Almost two years have passed since the devastating 9.0-earthquake struck Japan, initiating a massive tsunami and subsequent radiation crisis. International Medical Corps, on the ground within 48 hours, provided immediate assistance to at-risk populations and the government. As the focus on Japan today has shifted from emergency to recovery, International Medical Corps continues to provide vital support for community-based local partners. Our work in Japan will continue to evolve with local partners to address ongoing humanitarian needs and help communities rebuild – making them more resilient . Over the next year, International Medical Corps will continue to support recovery efforts of local partners, including creating several much-needed community spaces inFukushima where evacuees can access recreational workshops, counseling, and information on assistance programs.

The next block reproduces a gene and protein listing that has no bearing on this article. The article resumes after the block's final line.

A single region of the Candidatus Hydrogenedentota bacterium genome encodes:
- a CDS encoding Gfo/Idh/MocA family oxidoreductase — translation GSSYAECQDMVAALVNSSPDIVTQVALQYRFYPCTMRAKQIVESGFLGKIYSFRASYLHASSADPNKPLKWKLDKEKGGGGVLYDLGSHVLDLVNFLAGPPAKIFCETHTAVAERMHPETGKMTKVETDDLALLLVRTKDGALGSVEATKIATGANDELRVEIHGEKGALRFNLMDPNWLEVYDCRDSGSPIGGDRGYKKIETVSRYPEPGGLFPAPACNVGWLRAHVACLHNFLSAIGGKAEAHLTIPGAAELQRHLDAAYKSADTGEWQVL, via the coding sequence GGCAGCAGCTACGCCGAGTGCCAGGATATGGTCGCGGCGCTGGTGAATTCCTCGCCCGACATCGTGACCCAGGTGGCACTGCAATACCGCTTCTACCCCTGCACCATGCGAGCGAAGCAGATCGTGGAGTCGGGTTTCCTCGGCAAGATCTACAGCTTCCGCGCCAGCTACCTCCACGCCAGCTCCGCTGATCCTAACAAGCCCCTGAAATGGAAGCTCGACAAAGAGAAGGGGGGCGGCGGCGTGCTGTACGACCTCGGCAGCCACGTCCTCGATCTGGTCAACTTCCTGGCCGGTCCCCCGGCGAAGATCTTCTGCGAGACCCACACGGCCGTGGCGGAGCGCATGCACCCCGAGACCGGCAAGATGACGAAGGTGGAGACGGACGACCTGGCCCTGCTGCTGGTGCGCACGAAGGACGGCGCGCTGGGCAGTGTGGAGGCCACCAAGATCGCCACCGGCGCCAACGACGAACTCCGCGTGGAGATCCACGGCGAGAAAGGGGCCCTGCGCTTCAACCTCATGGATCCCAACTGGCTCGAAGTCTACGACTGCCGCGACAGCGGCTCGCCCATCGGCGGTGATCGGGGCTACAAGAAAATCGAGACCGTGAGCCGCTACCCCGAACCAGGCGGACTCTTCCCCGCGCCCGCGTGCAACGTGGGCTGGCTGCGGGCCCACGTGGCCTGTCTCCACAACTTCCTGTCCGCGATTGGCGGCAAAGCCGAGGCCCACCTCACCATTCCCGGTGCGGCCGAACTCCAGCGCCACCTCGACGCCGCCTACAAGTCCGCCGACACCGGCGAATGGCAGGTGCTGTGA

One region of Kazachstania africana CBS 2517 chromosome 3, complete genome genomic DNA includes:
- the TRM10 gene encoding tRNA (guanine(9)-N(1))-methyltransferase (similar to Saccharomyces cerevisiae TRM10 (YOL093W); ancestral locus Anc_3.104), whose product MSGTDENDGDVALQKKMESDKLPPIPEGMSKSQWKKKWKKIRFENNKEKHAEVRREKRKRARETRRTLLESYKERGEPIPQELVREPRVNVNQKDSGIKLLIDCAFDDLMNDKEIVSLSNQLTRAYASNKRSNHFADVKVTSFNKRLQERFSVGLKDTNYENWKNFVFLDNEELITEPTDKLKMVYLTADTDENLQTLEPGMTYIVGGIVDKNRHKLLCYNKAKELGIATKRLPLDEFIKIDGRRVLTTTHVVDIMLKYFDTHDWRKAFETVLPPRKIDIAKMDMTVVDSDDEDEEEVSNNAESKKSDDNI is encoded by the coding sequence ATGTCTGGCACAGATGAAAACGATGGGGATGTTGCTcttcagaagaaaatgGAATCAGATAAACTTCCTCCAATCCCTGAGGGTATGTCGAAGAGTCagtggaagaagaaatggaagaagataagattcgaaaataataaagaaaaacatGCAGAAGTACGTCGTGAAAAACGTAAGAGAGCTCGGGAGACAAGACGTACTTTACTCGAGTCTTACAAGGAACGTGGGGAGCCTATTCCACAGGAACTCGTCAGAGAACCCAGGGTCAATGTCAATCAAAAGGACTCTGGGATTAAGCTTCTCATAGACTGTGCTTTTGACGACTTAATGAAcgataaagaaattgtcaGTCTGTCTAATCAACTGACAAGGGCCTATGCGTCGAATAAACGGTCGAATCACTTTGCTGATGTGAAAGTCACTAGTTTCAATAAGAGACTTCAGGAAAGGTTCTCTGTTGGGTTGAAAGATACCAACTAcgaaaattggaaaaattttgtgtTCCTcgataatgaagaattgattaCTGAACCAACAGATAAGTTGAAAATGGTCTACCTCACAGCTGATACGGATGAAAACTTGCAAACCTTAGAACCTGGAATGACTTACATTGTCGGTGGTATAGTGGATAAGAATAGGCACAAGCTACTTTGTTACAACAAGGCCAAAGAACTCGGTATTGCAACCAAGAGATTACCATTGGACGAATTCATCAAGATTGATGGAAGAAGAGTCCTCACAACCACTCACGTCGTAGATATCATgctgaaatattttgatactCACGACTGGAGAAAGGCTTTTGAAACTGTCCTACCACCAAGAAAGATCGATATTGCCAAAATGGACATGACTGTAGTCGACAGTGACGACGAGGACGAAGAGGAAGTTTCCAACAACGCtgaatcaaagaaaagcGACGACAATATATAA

International Medical Corps, with the Japanese government and other international NGOs, will also be collaborating on a long-term Disaster Preparedness Initiative that will focus on building capacity of local community-based organizations to respond to future disasters – preparing for an even faster response and helping to save lives in the future.
Thank you for your continued support of our Japan programs and of International Medical Corps. You make our work possible.
P.S. Mark your calendars – Global Giving will be matching donations to our Japan projects between March 1 and March 15th, dollar for dollar. This doubles the impact of your investment in Japan’s future!